Cal State math proposal would create an unfair barrier for black and Latino students, critics say

Source: Los Angeles Times

A controversial Cal State University proposal to require a fourth year of math-related coursework for admission came under robust questioning and at times harsh criticism Wednesday from top state educators and others who said it would unfairly block black and Latino students from the system with no guarantee that it would improve graduation rates.

More than 90 social justice groups, education organizations, and school district and legislative leaders from across the state have voiced their opposition to the plan, first proposed in 2016 and enthusiastically embraced by CSU Chancellor Timothy P. White as a way to raise standards and graduation rates, close achievement equity gaps and better prepare California’s future workforce.

Elisha Smith Arrillaga, executive director of Education Trust-West, a nonprofit research group focused on educational equity, said she wants the CSU to identify schools and districts that would be disparately affected, create a plan in collaboration with the California Department of Education to minimize those impacts, and consider alternatives before taking up this policy.

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Karla Fernandez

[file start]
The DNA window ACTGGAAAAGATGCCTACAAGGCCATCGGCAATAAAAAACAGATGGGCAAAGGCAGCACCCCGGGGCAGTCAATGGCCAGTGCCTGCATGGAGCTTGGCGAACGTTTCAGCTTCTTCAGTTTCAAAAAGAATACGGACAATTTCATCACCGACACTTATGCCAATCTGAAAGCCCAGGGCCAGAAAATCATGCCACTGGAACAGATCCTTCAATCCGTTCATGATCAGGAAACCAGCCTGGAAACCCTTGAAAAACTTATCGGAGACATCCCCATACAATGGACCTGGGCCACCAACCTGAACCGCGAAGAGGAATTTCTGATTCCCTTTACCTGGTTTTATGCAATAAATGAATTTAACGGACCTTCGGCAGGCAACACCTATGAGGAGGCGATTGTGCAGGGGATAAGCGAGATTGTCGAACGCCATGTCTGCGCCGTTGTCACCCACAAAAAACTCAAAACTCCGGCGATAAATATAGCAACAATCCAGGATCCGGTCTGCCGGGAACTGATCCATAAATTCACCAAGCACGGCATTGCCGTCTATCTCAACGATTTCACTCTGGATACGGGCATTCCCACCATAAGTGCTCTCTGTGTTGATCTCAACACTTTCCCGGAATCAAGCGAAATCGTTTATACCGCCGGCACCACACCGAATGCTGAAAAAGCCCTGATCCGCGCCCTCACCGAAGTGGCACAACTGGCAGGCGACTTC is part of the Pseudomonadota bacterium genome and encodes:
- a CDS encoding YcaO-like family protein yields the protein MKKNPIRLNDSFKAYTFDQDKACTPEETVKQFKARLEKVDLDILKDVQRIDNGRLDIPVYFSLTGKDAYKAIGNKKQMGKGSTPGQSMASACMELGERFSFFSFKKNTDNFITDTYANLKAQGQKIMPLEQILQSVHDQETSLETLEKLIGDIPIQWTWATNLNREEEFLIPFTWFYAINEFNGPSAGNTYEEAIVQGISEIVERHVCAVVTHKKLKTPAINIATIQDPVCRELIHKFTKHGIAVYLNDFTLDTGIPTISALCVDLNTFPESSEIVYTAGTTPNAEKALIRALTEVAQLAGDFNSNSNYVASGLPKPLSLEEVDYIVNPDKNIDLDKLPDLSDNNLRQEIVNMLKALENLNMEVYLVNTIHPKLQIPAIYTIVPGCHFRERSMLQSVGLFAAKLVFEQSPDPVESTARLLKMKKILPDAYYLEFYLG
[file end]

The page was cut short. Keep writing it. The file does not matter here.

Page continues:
Communications Manager

Karla Fernandez (she/her/hers) joins Ed Trust–West as a Communications Manager with over 11 years of experience advancing social impact initiatives.

Karla started her career as a teacher at Chicago Public Schools and UIC College Prep. After teaching, Karla joined United Friends of the Children to support LA County’s youth in foster care as a college counselor. Through Leadership for Educational Equity, Karla also served as a Policy Advisor Fellow for the office of a Los Angeles Unified School Board Member. She solidified her interests in policy analysis and quantitative research during her time with the Price Center for Social Innovation, the Housing Authority of the City of Los Angeles, and the USC Presidential Working Group on Sustainability. Before joining The Education Trust–West, Karla was the Associate Director for the Southeast Los Angeles (SELA) Collaborative, a network of nonprofits advocating for communities in SELA.

Karla holds a Bachelor’s Degree in Anthropology from the University of Chicago, a Master of Public Policy from the USC Price School of Public Policy, and a Graduate Certificate in Policy Advocacy from the USC Annenberg School for Communication and Journalism. Karla is based out of southern California and is passionate about using data analysis, communications, and digital strategies for policy advocacy and social justice efforts.